Rules We Don’t Know About

Poor Wayfaring Man

My previous two posts (Confession and Polygyny?) deal with topics that are quite different on the surface, but share certain underlying concepts, namely

  1. there are circumstances in which it is necessary for an LDS Church member to approach his or her local Church leader, seeking something that only the leader can provide;1 and
  2. the Church rules governing such circumstances are usually unclear or unknown to the Church member.2

Situations like this are the norm in the LDS Church. Non-leaders are not supposed to have much (if any) access to the Church’s rules and procedures. The Church publishes a rulebook for select local leaders called the “Church Handbook of Instructions” (the “CHI”).

The CHI sets forth the Church’s official rules regarding a variety of topics, as well as the official Church doctrines under which many of those rules arise. For example, the CHI explains why Church members are disciplined by the Church3 for committing serious transgressions. The purpose of discipline is three-fold: “1. to save the souls of transgressors, 2. to protect the innocent, and 3. to safeguard the purity, integrity, and good name of the Church.”4 The CHI provides that formal discipline is mandatory for murder, incest, child abuse, apostasy, serious transgression while holding a prominent church position, a transgressor who is a predator, a pattern of serious transgressions, or a transgression that is widely known.5 Formal discipline is sometimes necessary for “serious transgression”, an abortion, or a transsexual operation.6 The concept of “serious transgression” is defined to mean “a deliberate and major offense against morality”, including, but not limited to, “attempted murder, rape, sexual abuse, spouse abuse, intentional serious physical injury of others, adultery, fornication, homosexual relations, deliberate abandonment of family responsibilities, robbery, burglary, theft, embezzlement, sale of illegal drugs, fraud, perjury, and false swearing.”7

When I was a 19 year-old missionary standing outside of that MTC classroom/confessional, fretting over my fate, it would have been nice to have known that “masturbation and/or viewing pornography in years past” was not included on the “serious transgressions” list. In fact, that bit of information would have probably spared me a sizeable portion of the angst and personal torment that hobbled my spirituality, not to mention my social life, during my teenage years.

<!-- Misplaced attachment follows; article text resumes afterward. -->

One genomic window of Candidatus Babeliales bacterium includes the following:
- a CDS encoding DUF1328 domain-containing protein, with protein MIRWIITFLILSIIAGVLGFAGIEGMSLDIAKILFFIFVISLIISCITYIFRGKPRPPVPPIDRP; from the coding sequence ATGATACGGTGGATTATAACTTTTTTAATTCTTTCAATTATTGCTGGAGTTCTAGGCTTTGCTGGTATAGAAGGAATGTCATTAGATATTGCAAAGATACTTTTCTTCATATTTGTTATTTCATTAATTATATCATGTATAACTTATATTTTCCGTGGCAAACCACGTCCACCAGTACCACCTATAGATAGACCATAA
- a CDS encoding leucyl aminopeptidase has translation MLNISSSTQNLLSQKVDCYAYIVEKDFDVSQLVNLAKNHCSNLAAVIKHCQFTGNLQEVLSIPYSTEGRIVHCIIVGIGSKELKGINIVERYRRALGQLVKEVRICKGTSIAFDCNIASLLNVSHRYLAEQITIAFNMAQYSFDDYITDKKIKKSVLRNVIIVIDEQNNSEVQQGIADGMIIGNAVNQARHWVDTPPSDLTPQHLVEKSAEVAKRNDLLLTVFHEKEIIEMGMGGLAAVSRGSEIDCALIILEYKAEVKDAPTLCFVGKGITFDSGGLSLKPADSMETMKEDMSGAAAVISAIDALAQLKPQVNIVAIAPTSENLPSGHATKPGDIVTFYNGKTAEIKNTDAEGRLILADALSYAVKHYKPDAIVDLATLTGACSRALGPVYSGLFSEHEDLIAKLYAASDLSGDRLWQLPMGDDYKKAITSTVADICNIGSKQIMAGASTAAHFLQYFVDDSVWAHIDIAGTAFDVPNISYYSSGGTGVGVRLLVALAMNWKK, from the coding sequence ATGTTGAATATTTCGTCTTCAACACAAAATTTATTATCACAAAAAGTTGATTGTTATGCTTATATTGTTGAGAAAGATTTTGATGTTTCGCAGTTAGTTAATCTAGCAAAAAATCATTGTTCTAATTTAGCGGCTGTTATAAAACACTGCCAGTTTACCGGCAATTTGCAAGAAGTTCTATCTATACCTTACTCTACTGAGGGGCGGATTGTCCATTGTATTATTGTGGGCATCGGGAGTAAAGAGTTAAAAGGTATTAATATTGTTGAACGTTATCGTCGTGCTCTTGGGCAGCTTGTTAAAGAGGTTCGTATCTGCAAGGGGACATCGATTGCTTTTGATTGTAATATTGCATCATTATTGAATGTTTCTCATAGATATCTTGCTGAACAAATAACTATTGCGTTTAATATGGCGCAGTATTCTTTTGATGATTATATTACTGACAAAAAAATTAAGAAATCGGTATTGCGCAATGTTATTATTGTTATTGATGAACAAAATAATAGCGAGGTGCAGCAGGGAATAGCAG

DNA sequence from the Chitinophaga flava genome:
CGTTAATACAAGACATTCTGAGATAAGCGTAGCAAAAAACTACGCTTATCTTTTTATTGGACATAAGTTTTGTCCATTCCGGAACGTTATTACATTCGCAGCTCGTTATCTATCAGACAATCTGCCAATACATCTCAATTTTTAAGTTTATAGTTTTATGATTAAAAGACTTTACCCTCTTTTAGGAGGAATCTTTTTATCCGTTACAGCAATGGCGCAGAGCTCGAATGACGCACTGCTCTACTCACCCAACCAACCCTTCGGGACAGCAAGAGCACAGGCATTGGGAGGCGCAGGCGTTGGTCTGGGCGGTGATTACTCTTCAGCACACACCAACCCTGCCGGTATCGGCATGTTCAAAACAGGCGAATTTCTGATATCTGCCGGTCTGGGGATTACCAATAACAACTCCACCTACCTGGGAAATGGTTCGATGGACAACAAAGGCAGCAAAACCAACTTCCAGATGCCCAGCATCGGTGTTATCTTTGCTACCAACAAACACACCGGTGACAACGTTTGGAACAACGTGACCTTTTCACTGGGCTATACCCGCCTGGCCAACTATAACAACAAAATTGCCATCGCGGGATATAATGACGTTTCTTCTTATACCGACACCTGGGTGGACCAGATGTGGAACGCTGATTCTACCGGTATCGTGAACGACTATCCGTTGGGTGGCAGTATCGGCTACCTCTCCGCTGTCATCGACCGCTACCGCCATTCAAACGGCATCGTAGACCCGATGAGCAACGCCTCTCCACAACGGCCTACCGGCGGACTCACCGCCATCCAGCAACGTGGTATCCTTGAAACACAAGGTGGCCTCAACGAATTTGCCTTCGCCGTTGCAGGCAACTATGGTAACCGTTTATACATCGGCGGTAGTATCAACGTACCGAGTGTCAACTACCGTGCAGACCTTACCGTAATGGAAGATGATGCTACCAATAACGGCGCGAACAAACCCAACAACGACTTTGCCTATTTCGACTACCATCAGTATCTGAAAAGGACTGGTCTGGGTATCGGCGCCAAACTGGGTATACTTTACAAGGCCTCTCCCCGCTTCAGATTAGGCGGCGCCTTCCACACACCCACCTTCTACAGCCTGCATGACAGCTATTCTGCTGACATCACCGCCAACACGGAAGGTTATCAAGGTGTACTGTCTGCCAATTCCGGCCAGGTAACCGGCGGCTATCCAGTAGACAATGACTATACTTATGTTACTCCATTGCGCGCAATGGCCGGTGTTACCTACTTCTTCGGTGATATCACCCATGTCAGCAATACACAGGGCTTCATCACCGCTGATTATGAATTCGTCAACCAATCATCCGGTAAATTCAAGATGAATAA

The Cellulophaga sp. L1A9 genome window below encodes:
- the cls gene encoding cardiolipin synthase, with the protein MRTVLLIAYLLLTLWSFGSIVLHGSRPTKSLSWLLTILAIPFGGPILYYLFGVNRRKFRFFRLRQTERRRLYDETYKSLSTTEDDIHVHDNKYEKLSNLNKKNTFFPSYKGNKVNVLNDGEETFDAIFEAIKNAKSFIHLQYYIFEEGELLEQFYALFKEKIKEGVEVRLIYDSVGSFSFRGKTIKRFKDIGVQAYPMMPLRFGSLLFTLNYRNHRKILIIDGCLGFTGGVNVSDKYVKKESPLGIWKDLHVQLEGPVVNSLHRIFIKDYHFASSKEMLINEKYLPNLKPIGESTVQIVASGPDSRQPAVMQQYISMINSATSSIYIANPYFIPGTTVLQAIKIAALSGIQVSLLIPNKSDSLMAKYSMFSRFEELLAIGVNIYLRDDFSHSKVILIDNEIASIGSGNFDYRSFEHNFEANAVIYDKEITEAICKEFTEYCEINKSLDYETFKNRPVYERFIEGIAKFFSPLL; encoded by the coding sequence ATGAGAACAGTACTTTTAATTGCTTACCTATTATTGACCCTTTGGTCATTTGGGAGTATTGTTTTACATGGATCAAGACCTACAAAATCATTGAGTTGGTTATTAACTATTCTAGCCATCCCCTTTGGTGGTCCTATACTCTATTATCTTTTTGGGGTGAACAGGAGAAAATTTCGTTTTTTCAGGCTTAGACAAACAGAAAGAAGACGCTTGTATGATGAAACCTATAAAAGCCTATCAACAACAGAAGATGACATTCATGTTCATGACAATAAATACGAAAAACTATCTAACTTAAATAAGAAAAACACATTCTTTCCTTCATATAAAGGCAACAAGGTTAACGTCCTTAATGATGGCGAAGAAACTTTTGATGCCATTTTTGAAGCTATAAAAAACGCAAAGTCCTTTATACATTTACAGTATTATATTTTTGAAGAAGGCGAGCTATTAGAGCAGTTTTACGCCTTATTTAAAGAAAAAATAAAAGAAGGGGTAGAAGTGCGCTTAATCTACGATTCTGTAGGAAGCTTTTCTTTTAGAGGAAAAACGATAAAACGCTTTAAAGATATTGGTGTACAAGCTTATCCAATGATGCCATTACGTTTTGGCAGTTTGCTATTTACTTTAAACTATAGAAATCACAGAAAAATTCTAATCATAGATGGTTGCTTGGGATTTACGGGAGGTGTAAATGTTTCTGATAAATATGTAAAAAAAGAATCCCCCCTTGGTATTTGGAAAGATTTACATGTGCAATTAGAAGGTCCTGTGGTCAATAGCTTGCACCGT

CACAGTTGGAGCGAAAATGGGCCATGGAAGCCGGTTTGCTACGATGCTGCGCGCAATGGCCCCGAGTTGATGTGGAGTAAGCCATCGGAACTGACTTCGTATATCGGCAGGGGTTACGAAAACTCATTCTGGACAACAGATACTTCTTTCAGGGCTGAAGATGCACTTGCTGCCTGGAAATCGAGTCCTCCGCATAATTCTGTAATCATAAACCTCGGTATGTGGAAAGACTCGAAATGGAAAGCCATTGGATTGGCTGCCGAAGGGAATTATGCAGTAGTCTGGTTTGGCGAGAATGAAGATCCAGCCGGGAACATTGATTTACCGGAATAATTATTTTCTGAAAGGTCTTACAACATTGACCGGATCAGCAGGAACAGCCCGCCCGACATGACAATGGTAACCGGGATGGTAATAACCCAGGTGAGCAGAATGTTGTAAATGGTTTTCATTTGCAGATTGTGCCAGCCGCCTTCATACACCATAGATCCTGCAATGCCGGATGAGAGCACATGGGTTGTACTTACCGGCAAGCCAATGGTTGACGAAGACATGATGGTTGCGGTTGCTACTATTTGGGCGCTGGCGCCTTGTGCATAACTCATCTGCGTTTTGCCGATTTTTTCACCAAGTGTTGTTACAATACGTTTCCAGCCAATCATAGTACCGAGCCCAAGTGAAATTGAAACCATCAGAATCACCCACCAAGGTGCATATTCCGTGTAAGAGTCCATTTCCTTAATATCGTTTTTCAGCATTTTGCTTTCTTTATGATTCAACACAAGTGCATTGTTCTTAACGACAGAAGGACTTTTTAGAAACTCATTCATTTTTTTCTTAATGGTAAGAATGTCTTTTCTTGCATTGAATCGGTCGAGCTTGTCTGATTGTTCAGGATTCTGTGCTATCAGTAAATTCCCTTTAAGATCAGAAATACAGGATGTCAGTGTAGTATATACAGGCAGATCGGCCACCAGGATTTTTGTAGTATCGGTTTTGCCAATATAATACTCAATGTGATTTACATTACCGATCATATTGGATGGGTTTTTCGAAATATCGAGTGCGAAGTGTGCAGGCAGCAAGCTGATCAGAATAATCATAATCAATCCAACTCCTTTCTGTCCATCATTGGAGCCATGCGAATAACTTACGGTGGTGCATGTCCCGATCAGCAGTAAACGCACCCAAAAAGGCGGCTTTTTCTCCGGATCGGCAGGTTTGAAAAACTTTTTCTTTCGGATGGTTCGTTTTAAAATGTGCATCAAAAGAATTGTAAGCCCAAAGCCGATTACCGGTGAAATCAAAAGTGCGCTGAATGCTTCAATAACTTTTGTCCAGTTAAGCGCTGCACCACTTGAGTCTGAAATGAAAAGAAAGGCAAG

But keeping Church members informed is not how the LDS Church uses the CHI. In fact, the Church zealously enforces its copyright with respect to the CHI when anybody attempts to distribute it to unauthorized recipients.8

I don’t know exactly why the Church keeps its rules such a big secret, but the effect of the secrecy is clear: (1) It gives local Church leaders an informational advantage over the rest of the flock, which creates or augments an aura of authority and wisdom; (2) it makes local Church leaders almost wholly unaccountable to the members they serve for the decisions they make, and for the quality of their leadership; and (3) the combination of 1 and 2 above leaves members in a position of subservience and vulnerability in nearly every interaction they have with local leaders (the higher-up the leader, the greater his dominance). It is a formula for maximum control over members of the Church by local leaders.

If those are the Church’s reasons for secrecy, then I get it. I just strongly disagree, on ethical grounds.9 Basic fairness demands that people be allowed to know the rules for which they are to be held accountable. Even if the Church’s policy in this regard has been adopted with the best intentions, it has the real-world effect of being unfair, oppressive, and enabling ecclesiastical abuse of powerless members of the Church (the very people the Church should be trying its hardest to protect). 



  1. When I met with a counselor in the branch presidency, I was seeking a way to be forgiven of my sins; when my mom met with her bishop, she was seeking cancellation of her temple marriage []
  2. Neither my mom nor I had a clear idea of what kind of process to expect, or what would be required of us by our Church leaders in connection with our respective request. []
  3. i.e., put on probation, disfellowshipped, or excommunicated; see CHI p. 109 []
  4. CHI p. 105 []
  5. see CHI pp. 110-11 []
  6. see CHI p. 111 []
  7. CHI p. 110 []
  8. A full copy of the latest (2006) CHI has been made available on Wikileaks, but to avoid a cease-and-desist letter from LDS Church attorneys, I won’t directly link to it. Just google it. []
  9. As an aside, the Church’s expectation that it is inappropriate for Church members to ever criticize a Church leader (even if the criticism is true) makes its policy of withholding the CHI from the members (and therefore removing a key means of formulating criticism) understandable, though cynical, unethical and self-serving. []

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